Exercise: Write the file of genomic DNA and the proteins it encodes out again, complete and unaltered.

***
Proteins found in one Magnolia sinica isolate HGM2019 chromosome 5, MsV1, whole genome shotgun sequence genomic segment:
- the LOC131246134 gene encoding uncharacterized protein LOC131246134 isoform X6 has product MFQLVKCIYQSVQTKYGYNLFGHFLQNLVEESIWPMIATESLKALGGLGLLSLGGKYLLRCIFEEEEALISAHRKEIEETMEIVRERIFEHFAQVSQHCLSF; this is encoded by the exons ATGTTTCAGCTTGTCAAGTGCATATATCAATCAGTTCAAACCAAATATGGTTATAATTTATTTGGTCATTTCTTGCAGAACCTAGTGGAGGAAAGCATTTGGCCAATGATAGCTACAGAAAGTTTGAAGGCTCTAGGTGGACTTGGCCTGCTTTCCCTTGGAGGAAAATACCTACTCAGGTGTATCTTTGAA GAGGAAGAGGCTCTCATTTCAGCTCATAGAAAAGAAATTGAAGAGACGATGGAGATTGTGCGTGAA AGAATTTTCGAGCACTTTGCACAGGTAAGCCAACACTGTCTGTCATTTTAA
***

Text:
Proteins found in one Magnolia sinica isolate HGM2019 chromosome 5, MsV1, whole genome shotgun sequence genomic segment:
- the LOC131246134 gene encoding uncharacterized protein LOC131246134 isoform X6 has product MFQLVKCIYQSVQTKYGYNLFGHFLQNLVEESIWPMIATESLKALGGLGLLSLGGKYLLRCIFEEEEALISAHRKEIEETMEIVRERIFEHFAQVSQHCLSF; this is encoded by the exons ATGTTTCAGCTTGTCAAGTGCATATATCAATCAGTTCAAACCAAATATGGTTATAATTTATTTGGTCATTTCTTGCAGAACCTAGTGGAGGAAAGCATTTGGCCAATGATAGCTACAGAAAGTTTGAAGGCTCTAGGTGGACTTGGCCTGCTTTCCCTTGGAGGAAAATACCTACTCAGGTGTATCTTTGAA GAGGAAGAGGCTCTCATTTCAGCTCATAGAAAAGAAATTGAAGAGACGATGGAGATTGTGCGTGAA AGAATTTTCGAGCACTTTGCACAGGTAAGCCAACACTGTCTGTCATTTTAA